Forum Network

A video for this event is featured on the Forum Network

Lowell Lecture

Lowell Lecture with Kathrine Switzer: More Than Running: Changing the Course of Women’s History

Date & Time

Sept. 15, 2020 at 6 p.m. - 7:30 p.m.


Boston Public Library - Rabb Lecture Hall
700 Boylston Street Boston, MA 02116
Driving Directions


In 1967, Katherine Switzer became the first woman to officially run the Boston Marathon as a numbered entrant. During her run, race official Jock Semple attempted to stop Switzer and grab her official bib; however, he was shoved to the ground by Switzer's boyfriend, Thomas Miller, who was running with her, and she completed the race. It was not until 1972 that women were allowed to run the Boston Marathon officially. Fifty years later, Kathrine Switzer successfully ran the Boston Marathon again at age 70.

Switzer was originally going to join us during the week of the 2020 Boston Marathon to discuss these barrier-breaking moments on the racecourse and in life. The COVID-19 outbreak resulted in the cancellation of the Boston Marathon in April 2020. In its stead, the Boston Athletic Association is hosting a series of virtual events in the second week of September. Learn more at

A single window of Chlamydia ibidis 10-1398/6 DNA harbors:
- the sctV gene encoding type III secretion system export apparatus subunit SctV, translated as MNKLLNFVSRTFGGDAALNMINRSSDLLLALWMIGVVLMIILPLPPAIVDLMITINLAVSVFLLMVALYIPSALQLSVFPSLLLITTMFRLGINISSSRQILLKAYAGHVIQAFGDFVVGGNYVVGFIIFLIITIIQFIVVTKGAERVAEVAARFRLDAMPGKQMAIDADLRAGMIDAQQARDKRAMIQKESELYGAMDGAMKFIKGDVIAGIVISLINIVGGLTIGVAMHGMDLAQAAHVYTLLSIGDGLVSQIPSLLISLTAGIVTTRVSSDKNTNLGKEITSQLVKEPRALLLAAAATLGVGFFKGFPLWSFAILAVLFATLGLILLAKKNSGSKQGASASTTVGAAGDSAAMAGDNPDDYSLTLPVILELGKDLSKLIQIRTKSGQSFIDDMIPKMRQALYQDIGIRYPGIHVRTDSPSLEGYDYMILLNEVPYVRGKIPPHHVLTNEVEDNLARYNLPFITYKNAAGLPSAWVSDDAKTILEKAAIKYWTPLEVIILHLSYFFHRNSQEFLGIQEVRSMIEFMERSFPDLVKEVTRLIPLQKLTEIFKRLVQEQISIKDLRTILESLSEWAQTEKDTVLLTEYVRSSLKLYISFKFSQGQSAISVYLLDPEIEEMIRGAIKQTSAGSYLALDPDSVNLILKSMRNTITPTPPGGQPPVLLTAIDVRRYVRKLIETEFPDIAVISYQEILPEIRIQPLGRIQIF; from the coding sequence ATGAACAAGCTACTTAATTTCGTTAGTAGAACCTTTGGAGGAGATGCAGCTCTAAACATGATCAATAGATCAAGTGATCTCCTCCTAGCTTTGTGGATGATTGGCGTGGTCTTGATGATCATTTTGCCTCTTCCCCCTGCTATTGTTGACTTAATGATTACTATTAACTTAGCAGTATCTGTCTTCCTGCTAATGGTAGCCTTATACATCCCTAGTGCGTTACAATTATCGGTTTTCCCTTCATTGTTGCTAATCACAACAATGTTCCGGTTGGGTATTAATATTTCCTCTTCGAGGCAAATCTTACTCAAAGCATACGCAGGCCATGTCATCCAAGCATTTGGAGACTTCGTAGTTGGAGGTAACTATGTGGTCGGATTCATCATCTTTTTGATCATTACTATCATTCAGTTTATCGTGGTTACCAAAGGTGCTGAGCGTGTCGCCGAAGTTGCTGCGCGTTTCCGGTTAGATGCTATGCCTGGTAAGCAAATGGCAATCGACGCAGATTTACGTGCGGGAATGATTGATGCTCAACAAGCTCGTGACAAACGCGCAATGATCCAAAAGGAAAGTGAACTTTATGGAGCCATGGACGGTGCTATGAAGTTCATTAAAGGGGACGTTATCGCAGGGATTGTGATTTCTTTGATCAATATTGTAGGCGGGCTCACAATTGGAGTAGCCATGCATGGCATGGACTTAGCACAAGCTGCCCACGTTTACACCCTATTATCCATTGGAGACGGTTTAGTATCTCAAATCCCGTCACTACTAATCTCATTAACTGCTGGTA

Part of the Boston Public Library’s mission is to support lifelong learning, education and civic engagement that is “Free to All” including programs that bring figures and experts of note into conversation and dialogue. Arc of History: Contested Perspectives is a mini-series informed by historical moments and movements, recent and long past. The series is presented virtually in conjunction with the Lowell Institute and is produced and archived by the WGBH Forum network. For more information, please visit

Presenting Organization

Boston Public Library


Programs Department (, )

Join the Boston Public Library in partnership with the WGBH Forum Network for an online Lowell Lecture with Kathrine Switzer, author of Marathon Woman: Running the Race to Revolutionize Women's Sports. BPL President David Leonard will moderate this program, which is part of our "Arc of History: Contested Perspectives" series. People who are interested in attending are asked to register at

In her book, Switzer describes how she registered to compete, saying, “there was nothing about gender in the marathon. I filled in my AAU number, plunked down $3 cash as entry fee, signed as I always sign my name, 'K.V. Switzer,' and went to the university infirmary to get a fitness certificate.” During the marathon she was accosted by race officials who tried to take away her bib number. As a result of Switzer’s act, the Amateur Athletic Union (AAU) banned women from competing in races against men until 1972, when the Boston Marathon established an official women's race.